The effect of constant and fluctuating incubation temperatures on the phenotype of black ratsnakes (Elaphe obsoleta)

Patterson, L. D.; Blouin-Demers, G.
August 2008
Canadian Journal of Zoology;Aug2008, Vol. 86 Issue 8, p882
Academic Journal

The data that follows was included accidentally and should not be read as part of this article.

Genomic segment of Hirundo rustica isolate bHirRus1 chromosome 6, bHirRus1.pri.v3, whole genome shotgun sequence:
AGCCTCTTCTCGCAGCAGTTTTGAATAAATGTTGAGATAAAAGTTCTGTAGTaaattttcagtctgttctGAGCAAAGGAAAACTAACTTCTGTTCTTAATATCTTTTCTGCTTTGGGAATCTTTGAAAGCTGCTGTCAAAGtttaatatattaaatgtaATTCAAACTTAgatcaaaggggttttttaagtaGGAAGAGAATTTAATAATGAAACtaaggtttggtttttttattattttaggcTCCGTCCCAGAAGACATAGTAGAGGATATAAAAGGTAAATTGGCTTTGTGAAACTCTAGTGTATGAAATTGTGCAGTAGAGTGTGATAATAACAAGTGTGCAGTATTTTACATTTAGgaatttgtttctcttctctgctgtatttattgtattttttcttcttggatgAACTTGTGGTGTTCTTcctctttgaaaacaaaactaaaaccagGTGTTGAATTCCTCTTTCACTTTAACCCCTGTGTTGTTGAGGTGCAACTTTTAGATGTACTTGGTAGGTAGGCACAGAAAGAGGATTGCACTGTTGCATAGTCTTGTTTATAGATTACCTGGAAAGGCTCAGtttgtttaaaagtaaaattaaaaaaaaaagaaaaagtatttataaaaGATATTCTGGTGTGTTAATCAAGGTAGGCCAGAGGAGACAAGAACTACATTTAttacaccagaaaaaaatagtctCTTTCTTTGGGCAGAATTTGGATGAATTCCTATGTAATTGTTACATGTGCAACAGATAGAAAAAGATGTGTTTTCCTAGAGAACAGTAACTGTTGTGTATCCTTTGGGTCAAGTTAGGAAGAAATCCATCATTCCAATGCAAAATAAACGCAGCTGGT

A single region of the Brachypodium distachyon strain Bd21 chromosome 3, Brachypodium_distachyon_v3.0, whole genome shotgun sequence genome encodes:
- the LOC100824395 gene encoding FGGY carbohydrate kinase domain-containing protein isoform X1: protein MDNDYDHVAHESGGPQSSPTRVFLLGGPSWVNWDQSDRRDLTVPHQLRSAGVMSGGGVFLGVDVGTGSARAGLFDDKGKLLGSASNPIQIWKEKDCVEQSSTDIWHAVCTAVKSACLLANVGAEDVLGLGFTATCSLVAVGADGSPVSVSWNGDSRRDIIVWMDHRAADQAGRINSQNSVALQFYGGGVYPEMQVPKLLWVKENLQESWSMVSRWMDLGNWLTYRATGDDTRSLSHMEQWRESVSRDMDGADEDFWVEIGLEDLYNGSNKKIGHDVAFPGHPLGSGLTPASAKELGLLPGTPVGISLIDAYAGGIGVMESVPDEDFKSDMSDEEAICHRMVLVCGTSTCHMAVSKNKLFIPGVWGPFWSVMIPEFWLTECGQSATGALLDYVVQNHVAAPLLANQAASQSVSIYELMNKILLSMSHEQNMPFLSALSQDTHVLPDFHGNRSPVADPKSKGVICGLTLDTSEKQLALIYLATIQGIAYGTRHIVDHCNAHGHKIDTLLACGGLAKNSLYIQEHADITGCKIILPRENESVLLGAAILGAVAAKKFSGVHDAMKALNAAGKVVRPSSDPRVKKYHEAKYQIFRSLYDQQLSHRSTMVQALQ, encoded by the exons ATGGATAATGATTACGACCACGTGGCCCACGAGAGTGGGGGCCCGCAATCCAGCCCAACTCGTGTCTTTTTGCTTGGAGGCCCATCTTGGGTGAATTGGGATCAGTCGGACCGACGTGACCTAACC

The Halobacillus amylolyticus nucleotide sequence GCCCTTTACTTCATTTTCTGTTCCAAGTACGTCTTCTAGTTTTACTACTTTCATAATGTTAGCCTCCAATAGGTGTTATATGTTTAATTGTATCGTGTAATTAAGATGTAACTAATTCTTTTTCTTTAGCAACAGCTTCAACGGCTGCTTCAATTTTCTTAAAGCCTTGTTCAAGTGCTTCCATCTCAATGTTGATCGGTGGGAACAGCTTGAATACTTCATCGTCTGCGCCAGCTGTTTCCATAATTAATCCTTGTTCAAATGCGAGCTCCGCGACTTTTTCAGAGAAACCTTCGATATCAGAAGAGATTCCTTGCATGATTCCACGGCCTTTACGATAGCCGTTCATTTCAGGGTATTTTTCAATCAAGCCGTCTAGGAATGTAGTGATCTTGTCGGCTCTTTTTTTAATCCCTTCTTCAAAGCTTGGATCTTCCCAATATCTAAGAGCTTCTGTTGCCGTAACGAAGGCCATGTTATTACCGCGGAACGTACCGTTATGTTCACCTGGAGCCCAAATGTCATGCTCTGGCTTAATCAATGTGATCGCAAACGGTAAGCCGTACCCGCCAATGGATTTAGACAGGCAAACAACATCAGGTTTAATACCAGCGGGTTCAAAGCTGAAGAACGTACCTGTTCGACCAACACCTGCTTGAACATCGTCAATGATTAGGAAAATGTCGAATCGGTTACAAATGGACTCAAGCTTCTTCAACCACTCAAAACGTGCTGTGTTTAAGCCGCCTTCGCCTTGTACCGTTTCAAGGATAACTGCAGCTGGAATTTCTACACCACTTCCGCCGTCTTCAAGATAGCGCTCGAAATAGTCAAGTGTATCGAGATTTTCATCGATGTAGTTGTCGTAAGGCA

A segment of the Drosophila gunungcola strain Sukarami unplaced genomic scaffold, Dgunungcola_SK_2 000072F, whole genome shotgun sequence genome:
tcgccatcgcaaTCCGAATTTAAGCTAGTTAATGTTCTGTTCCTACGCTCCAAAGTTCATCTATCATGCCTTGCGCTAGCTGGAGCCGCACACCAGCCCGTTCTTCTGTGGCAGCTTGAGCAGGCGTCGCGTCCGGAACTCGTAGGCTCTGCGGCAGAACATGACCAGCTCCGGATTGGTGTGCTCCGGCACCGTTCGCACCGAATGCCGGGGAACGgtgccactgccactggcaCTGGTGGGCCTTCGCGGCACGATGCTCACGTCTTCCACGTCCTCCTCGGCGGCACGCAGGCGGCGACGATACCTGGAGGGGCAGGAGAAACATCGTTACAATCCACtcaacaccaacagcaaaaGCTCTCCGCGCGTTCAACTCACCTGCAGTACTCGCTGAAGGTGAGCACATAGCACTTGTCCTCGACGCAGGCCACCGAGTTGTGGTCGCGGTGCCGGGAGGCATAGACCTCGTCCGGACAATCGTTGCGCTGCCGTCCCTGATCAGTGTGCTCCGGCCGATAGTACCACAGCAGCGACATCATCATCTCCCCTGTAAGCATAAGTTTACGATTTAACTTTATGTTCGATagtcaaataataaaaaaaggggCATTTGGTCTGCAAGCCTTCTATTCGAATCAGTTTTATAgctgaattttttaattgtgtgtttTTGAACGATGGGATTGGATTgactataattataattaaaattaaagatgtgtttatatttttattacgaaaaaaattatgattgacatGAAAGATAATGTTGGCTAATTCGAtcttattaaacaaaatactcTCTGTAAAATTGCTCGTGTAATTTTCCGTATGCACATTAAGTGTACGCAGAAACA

According to the maternal manipulation hypothesis, females manipulate the phenotypes of their offspring by selecting favourable incubation conditions. In oviparous black ratsnakes (Elaphe obsoleta Say in James, 1823), females manipulate offspring phenotype through nest-site selection. This study aimed to determine whether the thermal mean and variance of the incubation regime affect fitness-related traits in hatchlings. We incubated 136 eggs in a split-clutch design at two thermal means (26 and 29 °C) and variances (constant and ±3 °C). Hatchlings incubated at higher temperatures hatched earlier, were longer, faster, and less defensive. Hatchlings incubated at constant temperatures hatched earlier and were longer. For athletic performance, there was a significant interaction between temperature mean and variance: hatchlings incubated at 29 °C swam faster, had a lower muscular strength, and righted themselves equally fast when incubated at constant temperatures, whereas hatchlings incubated at 26 °C were stronger, swam faster, and righted themselves more slowly. Overall, constant incubation temperatures produced hatchlings with phenotypes favouring higher survival than fluctuating temperatures, but the effect of thermal variance was not as pronounced as the effect of thermal mean. Therefore, we found some support for the hypothesis that black ratsnakes prefer communal over single-female nests because communal nests have higher, more constant temperatures. L’hypothèse de la manipulation maternelle veut que les femelles manipulent les phénotypes de leurs rejetons en choisissant des conditions favorables d’incubation. Chez la couleuvre obscure (Elaphe obsoleta Say in James, 1823) qui est ovipare, les femelles manipulent le phénotype de leurs rejetons par leur choix du site de nidification. Notre étude cherche à déterminer si la moyenne et la variance de la température du régime d’incubation affectent les traits reliés à l’aptitude chez les nouveau-nés. Nous avons incubé 136 œufs, d’après un plan expérimental de couvées divisées, à deux moyennes (26 et 29 ºC) et deux variances (température constante et ±3 ºC) de température. Les nouveau-nés incubés aux températures plus élevées éclosent plus tôt, ils sont plus longs, plus rapides et moins défensifs. Les nouveau-nés incubés à des températures constantes éclosent plus tôt et sont plus longs. Il y a une interaction significative entre la moyenne et la variance de température en ce qui a trait à la performance athlétique : les nouveau-nés incubés à 29 ºC nagent plus vite, possèdent une force musculaire plus faible et se redressent à la même vitesse lorsqu’ils sont incubés à température constante; en contraste, les nouveau-nés incubés à 26 ºC sont plus forts, nagent plus rapidement et se redressent moins vite. Globalement, l’incubation à température constante produit des nouveau-nés qui possèdent des phénotypes qui favorisent une meilleure survie que l’incubation à température fluctuante; cependant, les effets de la variance de température ne sont pas aussi prononcés que ceux de la moyenne. Nous trouvons donc un certain appui pour l’hypothèse qui veut que les couleuvres obscures préfèrent les nids communautaires aux nids de femelles solitaires, parce que les nids communautaires ont des températures plus élevées et plus constantes.


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